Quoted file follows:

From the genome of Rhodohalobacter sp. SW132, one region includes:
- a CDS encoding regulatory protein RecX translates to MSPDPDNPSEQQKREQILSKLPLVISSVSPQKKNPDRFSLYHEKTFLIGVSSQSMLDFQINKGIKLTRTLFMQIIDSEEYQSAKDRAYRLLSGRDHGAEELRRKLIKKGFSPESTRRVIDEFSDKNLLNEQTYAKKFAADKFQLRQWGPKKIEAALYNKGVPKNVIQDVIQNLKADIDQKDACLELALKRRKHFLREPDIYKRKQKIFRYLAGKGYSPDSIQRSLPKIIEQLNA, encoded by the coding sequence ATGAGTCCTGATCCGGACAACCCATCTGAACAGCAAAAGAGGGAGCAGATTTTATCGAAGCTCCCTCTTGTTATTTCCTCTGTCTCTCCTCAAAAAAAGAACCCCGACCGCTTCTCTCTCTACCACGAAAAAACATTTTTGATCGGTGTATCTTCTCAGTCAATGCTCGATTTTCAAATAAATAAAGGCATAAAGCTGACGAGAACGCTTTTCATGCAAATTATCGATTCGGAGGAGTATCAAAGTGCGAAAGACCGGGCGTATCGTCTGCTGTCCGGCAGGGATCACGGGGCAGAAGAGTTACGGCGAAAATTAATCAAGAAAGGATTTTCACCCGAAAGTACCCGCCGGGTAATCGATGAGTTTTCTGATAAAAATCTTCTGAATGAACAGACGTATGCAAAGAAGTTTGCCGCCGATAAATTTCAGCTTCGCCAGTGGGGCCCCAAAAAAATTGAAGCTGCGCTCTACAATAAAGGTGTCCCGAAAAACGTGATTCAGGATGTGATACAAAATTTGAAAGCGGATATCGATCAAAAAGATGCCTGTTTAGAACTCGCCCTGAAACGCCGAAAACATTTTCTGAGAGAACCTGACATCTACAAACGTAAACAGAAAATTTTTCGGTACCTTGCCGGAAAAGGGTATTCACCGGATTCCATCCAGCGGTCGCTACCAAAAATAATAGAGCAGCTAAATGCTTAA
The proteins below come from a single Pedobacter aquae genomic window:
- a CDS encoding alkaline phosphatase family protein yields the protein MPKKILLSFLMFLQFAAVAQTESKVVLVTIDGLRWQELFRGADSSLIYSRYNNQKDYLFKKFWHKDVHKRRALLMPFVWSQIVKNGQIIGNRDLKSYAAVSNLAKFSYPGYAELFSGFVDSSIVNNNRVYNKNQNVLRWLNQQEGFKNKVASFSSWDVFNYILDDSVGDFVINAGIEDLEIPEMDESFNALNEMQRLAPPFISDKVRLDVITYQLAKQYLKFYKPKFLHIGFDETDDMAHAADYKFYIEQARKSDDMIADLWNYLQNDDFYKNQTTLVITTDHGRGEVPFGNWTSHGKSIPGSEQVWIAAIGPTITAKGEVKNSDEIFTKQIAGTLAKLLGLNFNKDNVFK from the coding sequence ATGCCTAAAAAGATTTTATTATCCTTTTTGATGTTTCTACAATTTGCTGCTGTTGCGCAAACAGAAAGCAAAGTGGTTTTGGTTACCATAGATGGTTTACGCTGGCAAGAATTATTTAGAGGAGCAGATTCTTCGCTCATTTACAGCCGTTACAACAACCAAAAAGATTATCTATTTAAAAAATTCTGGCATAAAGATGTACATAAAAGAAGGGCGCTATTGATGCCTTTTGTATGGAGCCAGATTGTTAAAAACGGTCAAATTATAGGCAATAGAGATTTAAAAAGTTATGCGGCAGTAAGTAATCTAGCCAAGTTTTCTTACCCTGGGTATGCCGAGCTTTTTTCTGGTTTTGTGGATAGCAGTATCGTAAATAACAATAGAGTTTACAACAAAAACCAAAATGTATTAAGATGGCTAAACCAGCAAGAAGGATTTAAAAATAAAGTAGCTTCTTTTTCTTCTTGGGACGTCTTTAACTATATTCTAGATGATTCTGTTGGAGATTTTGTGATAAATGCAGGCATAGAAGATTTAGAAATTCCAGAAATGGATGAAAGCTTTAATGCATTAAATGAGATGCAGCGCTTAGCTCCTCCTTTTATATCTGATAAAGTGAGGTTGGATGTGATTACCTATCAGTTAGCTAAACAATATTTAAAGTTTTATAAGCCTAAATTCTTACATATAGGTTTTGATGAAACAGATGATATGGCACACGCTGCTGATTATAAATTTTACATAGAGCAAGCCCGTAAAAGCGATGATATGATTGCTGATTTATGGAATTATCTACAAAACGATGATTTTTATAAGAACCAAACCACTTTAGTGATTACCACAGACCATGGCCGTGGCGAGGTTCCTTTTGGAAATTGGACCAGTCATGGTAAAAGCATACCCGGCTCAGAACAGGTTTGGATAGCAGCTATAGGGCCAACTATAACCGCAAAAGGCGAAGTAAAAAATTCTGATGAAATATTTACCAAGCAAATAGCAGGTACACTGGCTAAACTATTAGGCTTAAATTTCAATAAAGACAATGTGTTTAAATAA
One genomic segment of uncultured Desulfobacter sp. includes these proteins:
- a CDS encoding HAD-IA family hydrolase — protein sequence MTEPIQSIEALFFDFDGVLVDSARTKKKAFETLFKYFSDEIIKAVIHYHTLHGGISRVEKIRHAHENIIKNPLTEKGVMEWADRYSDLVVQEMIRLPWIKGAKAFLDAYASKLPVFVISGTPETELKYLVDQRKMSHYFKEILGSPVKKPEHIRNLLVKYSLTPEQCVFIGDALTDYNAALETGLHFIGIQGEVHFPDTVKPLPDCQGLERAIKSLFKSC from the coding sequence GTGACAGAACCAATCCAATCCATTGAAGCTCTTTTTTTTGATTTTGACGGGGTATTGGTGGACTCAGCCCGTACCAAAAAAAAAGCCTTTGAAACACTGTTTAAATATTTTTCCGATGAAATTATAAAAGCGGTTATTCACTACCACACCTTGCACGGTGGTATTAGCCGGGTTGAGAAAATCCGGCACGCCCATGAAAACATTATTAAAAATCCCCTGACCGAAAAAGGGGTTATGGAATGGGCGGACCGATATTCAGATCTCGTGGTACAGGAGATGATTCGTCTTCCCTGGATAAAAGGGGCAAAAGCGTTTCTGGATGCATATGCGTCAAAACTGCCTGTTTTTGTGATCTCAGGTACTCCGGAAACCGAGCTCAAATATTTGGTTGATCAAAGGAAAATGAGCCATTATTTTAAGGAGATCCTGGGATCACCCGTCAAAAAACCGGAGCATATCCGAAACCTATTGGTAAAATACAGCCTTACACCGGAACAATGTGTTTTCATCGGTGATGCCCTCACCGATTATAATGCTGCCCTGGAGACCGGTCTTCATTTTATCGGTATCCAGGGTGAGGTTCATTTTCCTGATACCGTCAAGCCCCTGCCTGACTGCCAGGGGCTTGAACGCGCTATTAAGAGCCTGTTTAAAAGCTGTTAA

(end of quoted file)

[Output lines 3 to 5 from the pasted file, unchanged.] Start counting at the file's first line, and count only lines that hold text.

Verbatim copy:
The proteins below come from a single Pedobacter aquae genomic window:
- a CDS encoding alkaline phosphatase family protein yields the protein MPKKILLSFLMFLQFAAVAQTESKVVLVTIDGLRWQELFRGADSSLIYSRYNNQKDYLFKKFWHKDVHKRRALLMPFVWSQIVKNGQIIGNRDLKSYAAVSNLAKFSYPGYAELFSGFVDSSIVNNNRVYNKNQNVLRWLNQQEGFKNKVASFSSWDVFNYILDDSVGDFVINAGIEDLEIPEMDESFNALNEMQRLAPPFISDKVRLDVITYQLAKQYLKFYKPKFLHIGFDETDDMAHAADYKFYIEQARKSDDMIADLWNYLQNDDFYKNQTTLVITTDHGRGEVPFGNWTSHGKSIPGSEQVWIAAIGPTITAKGEVKNSDEIFTKQIAGTLAKLLGLNFNKDNVFK from the coding sequence ATGCCTAAAAAGATTTTATTATCCTTTTTGATGTTTCTACAATTTGCTGCTGTTGCGCAAACAGAAAGCAAAGTGGTTTTGGTTACCATAGATGGTTTACGCTGGCAAGAATTATTTAGAGGAGCAGATTCTTCGCTCATTTACAGCCGTTACAACAACCAAAAAGATTATCTATTTAAAAAATTCTGGCATAAAGATGTACATAAAAGAAGGGCGCTATTGATGCCTTTTGTATGGAGCCAGATTGTTAAAAACGGTCAAATTATAGGCAATAGAGATTTAAAAAGTTATGCGGCAGTAAGTAATCTAGCCAAGTTTTCTTACCCTGGGTATGCCGAGCTTTTTTCTGGTTTTGTGGATAGCAGTATCGTAAATAACAATAGAGTTTACAACAAAAACCAAAATGTATTAAGATGGCTAAACCAGCAAGAAGGATTTAAAAATAAAGTAGCTTCTTTTTCTTCTTGGGACGTCTTTAACTATATTCTAGATGATTCTGTTGGAGATTTTGTGATAAATGCAGGCATAGAAGATTTAGAAATTCCAGAAATGGATGAAAGCTTTAATGCATTAAATGAGATGCAGCGCTTAGCTCCTCCTTTTATATCTGATAAAGTGAGGTTGGATGTGATTACCTATCAGTTAGCTAAACAATATTTAAAGTTTTATAAGCCTAAATTCTTACATATAGGTTTTGATGAAACAGATGATATGGCACACGCTGCTGATTATAAATTTTACATAGAGCAAGCCCGTAAAAGCGATGATATGATTGCTGATTTATGGAATTATCTACAAAACGATGATTTTTATAAGAACCAAACCACTTTAGTGATTACCACAGACCATGGCCGTGGCGAGGTTCCTTTTGGAAATTGGACCAGTCATGGTAAAAGCATACCCGGCTCAGAACAGGTTTGGATAGCAGCTATAGGGCCAACTATAACCGCAAAAGGCGAAGTAAAAAATTCTGATGAAATATTTACCAAGCAAATAGCAGGTACACTGGCTAAACTATTAGGCTTAAATTTCAATAAAGACAATGTGTTTAAATAA
One genomic segment of uncultured Desulfobacter sp. includes these proteins: